We’re tough on crime here in Nevada. Very tough. The trouble with putting so many people in prison is that someone has to keep an eye on them.
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Reynaldo Ramos was attempting to break up an inmate fight when he repeatedly fired his department-issued shotgun toward brawling inmates Carlos Perez and Andrew Arevalo.
You have to tip your cap to Thomas W. Brooks. He was a man who took his beauty where he found it.
John L. Smith is On the Boulevard with an update on an ex-governor’s role in the war of the Wynns; the blight of the north end of the Strip; and thoughts on the passing of a beloved Review-Journal editor.
The careworn and condemned Riviera, which opened on this day in 1955, has been called many things over the years. But I’ll wager “a hotbed of Strip history worth preserving” is well down the list.
Like a slow grounder that slips between an infielder’s legs, it was an easy opportunity. And somehow we missed it, again.
Tara Sullivan, the new interim Special-Agent-in-Charge of the Nevada office of the IRS Criminal Investigation Division, wants everyone to remember the adage about death and taxes this time of year. The fraud her agents investigate, including the filing of returns under the names of the deceased, costs honest taxpayers billions of dollars each year.
Three decades before the promise of construction work at Boulder Dam attracted a migration of hungry families to Southern Nevada from across a nation falling into a Great Depression, Goldfield’s glow attracted dreamers and schemers alike.
While Wynn Resorts Chairman and CEO Steve Wynn spent Thursday wowing shareholders with his big plans for the company, ex-wife and former board member Elaine Wynn this week was busy sending more legal shots across the bow of the gaming giant.
M.F. Corporate Services, the Las Vegas representative and shell corporation-creating functionary of the Panama-based law firm Mossack Fonseca & Co., is at the center of a swirling international scandal that has shed a critical light on Nevada’s easy and secretive laws of incorporation.
International scandal? As ever, Las Vegas plays its part. But with all the names and nations linked to the offshore accounts debacle, it’s easy to lose sight of the legal linchpin that has helped the light shine into this dark corner of commerce.
Bernie Sindler’s voice was as distant as a whisper in a well, but he had a story to tell. And something to sell.
Boulder City booster and town scribe Elton Garrett’s sense of the dramatic didn’t fail him.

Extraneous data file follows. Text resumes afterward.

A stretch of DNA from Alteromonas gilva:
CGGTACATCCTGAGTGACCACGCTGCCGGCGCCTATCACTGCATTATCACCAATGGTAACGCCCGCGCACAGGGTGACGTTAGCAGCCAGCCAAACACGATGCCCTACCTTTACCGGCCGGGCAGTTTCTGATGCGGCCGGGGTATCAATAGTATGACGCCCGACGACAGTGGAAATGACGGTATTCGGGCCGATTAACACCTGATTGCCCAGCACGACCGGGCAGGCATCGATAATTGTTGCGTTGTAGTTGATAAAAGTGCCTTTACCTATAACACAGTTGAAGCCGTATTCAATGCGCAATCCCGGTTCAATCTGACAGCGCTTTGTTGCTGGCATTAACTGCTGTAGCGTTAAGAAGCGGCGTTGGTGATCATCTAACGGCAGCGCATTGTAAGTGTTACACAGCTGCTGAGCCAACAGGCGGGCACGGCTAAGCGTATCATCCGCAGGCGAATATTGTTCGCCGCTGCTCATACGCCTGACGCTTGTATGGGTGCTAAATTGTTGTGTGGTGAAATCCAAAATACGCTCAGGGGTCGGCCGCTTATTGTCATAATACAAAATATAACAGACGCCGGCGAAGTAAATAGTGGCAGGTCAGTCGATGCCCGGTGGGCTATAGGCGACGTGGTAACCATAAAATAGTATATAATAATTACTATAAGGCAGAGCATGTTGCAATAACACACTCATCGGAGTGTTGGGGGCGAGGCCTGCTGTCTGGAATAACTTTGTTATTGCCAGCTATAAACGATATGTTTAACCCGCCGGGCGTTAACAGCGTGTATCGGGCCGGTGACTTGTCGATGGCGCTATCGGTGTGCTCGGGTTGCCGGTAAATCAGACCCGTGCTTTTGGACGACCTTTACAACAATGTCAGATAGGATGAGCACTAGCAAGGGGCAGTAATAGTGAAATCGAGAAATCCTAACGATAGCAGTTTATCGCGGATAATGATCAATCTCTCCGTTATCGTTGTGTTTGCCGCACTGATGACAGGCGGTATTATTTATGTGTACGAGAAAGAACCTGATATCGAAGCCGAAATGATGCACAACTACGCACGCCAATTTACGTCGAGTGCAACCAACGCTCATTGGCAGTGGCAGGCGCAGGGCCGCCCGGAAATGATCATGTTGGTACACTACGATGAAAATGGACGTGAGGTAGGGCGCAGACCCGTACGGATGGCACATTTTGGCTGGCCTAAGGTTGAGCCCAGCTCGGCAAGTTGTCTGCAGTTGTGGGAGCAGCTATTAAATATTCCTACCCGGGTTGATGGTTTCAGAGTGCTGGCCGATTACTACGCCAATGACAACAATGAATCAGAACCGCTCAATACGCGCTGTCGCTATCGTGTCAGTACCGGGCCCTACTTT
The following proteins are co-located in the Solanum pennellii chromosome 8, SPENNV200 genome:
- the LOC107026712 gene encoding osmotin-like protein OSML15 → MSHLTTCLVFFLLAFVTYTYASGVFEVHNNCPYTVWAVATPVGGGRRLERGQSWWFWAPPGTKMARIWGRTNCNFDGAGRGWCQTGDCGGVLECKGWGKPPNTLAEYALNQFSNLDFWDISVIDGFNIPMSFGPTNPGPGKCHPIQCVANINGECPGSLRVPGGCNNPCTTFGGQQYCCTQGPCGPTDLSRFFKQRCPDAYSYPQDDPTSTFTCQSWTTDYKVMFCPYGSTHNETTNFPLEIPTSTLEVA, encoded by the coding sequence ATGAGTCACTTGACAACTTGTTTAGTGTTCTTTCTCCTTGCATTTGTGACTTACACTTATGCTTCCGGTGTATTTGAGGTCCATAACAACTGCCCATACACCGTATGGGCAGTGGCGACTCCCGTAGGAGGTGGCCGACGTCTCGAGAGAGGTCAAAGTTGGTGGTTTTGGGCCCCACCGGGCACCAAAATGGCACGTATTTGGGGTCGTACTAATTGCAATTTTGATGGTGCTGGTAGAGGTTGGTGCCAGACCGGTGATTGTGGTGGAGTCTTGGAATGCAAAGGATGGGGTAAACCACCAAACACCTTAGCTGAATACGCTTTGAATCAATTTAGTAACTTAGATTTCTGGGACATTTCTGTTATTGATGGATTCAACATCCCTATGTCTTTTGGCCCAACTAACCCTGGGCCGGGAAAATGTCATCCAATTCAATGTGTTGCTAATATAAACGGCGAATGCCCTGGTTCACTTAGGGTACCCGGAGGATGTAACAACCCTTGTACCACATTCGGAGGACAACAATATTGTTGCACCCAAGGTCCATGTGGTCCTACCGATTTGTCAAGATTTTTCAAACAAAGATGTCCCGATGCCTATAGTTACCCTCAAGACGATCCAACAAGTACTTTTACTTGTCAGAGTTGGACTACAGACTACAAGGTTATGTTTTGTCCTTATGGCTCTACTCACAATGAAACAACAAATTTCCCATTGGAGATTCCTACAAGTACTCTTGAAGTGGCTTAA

The timing couldn’t be worse for Steve Wynn. The Wynn Resorts Chairman and CEO on Wednesday announced a lofty, 1,000-room, $1.5 billion expansion plan for his local resort-casino. It would feature a 38-acre lake, so at least we know the drought is over.
The document is heavily redacted, but the message is clear. Elaine Wynn is trying to raise the stakes in her battle with ex-husband Steve Wynn over control of her share of Wynn Resorts.
Nevada’s lax laws of incorporation have long rolled out the welcome mat not only for legitimate businesses, but also for cockroach companies and sleazy straw men seeking to conceal their assets and identities.
One runs cocktails at a local casino. The other is finishing her education and searching for a teaching job.
Ben Collins is retired now and living in Oregon, but he spent most of his career roaming Nevada and the region with the Bureau of Land Management. When it comes to the complex discussion of the management of Western lands, he brings an even-handed perspective that only a fellow of his experience can provide.
From the you-can’t-make-this-stuff-up file comes the news that former UFC champion Jon “Bones” Jones on Thursday in Albuquerque court was ordered to take “anger management and driver improvement classes” and perform additional community service in connection with his hit-and-run incident.
When the Wynns go to war, it makes front-page news. Their quarrels echo from Las Vegas Boulevard all the way to Wall Street. Some will cover their eyes. Others won’t be able to look away. I’m struck by a sense of cinematic deja vu.
UNLV has found yet another person to coach the men’s basketball team.
On the lower end of Fremont Street, where the freshly painted face of the new downtown fades and human kindness can be a stranger, angels are where you find them.
In many ways Howard Cannon is Nevada political history’s forgotten man.
The peace activists participating in the coming week’s nonviolent protest call their vigil near Indian Springs “Shut Down Creech 2016,” but they’re probably aiming high.
Imagine the congregation’s surprise when it discovered that a national political figure had added Green Valley’s Midbar Kodesh Temple to his extremely busy speaking schedule.
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